Snow Lessons

Dan FitzPatrick

By: Dan FitzPatrick 

The recent local snowstorm was not as problematic as feared (thankfully), but it left a beautiful reminder of how magical New England can appear in the winter. Thick blankets of pure white snowpack dusted with specks of ice that sparkle like tiny diamonds in the bright, clear, frosty (actually quite cold) sunlit winter air, untouched save for the cleared streets and sidewalks still treacherous for a slip or fall. A sight and feeling even Norman Rockwell would fail to capture in totality.

Growing up in the mountainous reaches of upstate New York, I’ve seen – and dealt with – a lot of snow. Snow piled so high at street intersections that cars had to stop and creep forward to watch for crossing traffic. We walked to school in those days, regardless of weather (no, it wasn’t “uphill both ways”), and I honestly recall the snow reaching my 11-year-old chest while shoveling the sidewalk in front of our house. Amazingly, I think I can count on one hand the number of days our school or town shut down because of the snow.

I’m not trying to go all “Wonder Years” with this. If I had my preference today, snow would be principally on the mountains (preferably in the ski resorts) and only transiently on my lawn and driveway where I can appreciate it for a day or so before it moves on. But last week’s snow got me thinking about some larger issues, which helped me gain some perspective on the current difficulties we all are experiencing, individually and collectively, in our homes and businesses, locally, state-wide, nationally and globally.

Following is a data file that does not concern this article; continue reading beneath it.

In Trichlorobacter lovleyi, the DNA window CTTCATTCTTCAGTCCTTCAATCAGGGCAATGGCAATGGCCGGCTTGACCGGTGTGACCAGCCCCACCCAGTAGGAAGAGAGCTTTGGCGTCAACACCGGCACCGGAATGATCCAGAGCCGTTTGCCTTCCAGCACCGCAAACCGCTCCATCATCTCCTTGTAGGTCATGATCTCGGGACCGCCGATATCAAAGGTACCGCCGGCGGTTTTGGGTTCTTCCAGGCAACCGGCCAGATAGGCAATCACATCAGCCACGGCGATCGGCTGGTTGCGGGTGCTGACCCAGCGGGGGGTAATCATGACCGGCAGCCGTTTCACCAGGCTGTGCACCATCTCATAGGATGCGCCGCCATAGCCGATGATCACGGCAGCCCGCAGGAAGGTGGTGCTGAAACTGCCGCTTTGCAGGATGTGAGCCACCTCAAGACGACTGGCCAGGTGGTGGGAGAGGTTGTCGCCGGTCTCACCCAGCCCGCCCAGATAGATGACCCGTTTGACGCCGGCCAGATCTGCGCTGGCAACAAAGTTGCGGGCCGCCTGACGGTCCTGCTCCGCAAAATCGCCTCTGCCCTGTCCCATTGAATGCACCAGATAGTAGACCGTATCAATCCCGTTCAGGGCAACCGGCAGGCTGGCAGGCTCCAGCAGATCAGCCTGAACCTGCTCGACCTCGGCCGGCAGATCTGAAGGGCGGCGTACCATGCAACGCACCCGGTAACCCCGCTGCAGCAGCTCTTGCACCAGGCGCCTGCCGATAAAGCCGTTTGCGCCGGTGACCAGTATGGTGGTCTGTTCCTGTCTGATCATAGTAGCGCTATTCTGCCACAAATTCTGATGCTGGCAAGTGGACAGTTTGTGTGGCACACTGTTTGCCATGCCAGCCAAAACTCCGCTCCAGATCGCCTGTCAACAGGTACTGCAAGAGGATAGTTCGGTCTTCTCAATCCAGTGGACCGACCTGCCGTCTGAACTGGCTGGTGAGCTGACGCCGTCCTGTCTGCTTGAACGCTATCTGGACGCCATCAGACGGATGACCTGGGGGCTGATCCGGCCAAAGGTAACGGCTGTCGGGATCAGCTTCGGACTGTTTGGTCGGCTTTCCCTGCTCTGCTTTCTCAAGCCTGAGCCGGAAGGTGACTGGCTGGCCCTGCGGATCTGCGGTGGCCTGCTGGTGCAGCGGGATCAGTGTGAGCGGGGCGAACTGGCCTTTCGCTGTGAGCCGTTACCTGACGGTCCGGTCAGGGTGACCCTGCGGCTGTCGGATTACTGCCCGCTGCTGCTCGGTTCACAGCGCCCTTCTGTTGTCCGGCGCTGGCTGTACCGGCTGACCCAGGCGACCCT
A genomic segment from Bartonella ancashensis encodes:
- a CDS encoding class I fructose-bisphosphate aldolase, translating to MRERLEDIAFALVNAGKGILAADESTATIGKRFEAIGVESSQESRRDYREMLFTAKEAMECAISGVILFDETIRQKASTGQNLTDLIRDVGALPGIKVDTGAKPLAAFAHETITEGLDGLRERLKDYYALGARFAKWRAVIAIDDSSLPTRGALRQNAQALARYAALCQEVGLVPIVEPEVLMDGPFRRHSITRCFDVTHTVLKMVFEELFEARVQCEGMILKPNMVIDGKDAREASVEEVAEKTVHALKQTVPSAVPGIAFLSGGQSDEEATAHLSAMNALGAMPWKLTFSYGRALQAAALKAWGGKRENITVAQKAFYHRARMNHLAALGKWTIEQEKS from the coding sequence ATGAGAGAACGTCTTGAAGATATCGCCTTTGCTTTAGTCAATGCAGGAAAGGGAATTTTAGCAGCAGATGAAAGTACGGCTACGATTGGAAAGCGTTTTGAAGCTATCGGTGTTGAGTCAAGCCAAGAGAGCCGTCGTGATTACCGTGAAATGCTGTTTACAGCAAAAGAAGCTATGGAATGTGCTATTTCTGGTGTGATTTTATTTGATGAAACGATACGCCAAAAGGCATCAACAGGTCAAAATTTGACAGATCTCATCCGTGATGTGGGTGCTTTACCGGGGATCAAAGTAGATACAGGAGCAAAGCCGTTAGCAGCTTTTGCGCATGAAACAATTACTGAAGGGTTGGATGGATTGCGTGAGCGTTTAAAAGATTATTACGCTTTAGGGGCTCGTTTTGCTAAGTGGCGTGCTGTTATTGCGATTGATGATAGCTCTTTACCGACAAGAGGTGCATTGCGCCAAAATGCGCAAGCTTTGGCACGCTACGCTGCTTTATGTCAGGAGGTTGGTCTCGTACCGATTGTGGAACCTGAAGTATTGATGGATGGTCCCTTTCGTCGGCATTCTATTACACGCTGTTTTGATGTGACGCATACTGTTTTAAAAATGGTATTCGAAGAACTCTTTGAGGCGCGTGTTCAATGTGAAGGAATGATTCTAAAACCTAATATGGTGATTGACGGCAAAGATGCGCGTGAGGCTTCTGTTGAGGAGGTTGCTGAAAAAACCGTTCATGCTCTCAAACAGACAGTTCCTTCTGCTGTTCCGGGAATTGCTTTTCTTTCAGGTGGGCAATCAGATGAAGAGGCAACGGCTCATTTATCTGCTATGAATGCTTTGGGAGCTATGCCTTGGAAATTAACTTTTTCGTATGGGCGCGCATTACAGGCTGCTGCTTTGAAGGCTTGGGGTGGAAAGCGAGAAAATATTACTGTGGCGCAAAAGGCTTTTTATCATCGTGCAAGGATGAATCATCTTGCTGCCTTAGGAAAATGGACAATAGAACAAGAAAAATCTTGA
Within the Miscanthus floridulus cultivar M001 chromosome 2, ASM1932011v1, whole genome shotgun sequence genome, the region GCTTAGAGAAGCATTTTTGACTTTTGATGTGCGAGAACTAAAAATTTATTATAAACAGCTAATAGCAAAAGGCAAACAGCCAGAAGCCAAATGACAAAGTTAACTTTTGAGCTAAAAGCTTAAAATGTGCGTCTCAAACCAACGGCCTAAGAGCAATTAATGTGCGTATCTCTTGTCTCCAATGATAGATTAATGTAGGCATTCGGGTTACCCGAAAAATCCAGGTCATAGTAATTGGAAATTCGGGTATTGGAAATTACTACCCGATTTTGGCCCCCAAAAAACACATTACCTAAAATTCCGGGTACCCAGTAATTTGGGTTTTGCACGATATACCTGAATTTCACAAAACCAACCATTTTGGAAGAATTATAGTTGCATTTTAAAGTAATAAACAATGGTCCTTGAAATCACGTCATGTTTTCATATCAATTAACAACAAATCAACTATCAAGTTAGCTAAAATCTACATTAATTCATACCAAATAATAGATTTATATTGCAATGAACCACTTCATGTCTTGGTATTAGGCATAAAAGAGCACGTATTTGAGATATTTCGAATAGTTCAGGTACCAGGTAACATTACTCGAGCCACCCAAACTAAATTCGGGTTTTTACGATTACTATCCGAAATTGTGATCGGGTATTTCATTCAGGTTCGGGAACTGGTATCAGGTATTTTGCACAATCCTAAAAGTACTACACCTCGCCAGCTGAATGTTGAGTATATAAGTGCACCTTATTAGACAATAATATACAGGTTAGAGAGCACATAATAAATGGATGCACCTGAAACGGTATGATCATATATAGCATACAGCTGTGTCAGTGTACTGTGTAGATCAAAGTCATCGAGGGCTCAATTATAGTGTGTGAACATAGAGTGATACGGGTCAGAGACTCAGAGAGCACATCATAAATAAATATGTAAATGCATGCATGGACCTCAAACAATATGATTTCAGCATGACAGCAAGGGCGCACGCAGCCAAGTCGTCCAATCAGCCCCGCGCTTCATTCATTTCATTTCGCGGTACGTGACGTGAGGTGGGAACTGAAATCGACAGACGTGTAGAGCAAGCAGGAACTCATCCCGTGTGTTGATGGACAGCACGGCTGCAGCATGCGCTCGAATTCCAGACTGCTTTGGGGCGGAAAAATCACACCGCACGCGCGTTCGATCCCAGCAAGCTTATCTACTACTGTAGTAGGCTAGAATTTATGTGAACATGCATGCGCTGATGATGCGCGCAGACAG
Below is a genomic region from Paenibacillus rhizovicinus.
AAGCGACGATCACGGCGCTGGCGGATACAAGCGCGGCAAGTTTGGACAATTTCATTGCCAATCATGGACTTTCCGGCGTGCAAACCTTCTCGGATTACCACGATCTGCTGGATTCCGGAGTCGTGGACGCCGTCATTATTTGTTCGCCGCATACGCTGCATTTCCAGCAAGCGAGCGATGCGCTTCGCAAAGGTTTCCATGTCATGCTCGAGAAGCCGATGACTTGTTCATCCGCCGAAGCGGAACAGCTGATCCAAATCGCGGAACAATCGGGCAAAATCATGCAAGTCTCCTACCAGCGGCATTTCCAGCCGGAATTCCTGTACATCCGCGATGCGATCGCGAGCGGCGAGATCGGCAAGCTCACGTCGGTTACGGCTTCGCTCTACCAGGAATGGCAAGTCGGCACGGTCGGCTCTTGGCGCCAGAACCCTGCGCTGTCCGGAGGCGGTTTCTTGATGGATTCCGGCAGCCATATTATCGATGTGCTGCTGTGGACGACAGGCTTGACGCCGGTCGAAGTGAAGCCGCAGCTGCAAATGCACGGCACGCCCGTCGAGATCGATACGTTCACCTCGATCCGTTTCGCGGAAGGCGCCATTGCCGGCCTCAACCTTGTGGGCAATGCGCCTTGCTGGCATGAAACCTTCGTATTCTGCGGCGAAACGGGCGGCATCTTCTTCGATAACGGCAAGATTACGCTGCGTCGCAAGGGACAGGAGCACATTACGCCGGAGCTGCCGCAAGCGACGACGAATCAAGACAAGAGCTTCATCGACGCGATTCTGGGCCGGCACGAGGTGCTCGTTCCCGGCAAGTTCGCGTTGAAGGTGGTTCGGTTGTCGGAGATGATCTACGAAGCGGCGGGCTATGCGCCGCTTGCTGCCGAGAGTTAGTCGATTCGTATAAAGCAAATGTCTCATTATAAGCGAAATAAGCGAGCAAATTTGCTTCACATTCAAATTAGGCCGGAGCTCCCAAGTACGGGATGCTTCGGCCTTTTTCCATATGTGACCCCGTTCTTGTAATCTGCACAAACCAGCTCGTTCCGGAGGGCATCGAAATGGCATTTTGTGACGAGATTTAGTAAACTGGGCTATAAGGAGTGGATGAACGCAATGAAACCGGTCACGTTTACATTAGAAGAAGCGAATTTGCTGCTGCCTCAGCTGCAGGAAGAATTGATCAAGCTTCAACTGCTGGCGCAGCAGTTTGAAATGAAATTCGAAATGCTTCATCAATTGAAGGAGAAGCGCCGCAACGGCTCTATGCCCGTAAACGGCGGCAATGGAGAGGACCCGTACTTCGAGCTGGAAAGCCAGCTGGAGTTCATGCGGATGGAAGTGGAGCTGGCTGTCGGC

We are told that no two snowflakes are the same. I’ve long had an issue believing that. According to the Library of Congress (which I still consider a reliable information source notwithstanding the fact that it has the word “Congress” in its name), about 1 septillion (a trillion trillion, or 1 with 24 zeroes after it) snow crystals drop from the sky each year. On its face, that statistic would seem to prove my point – how in the world could there be that many variations on what appears to be a simple geometric theme based on the single component of water?

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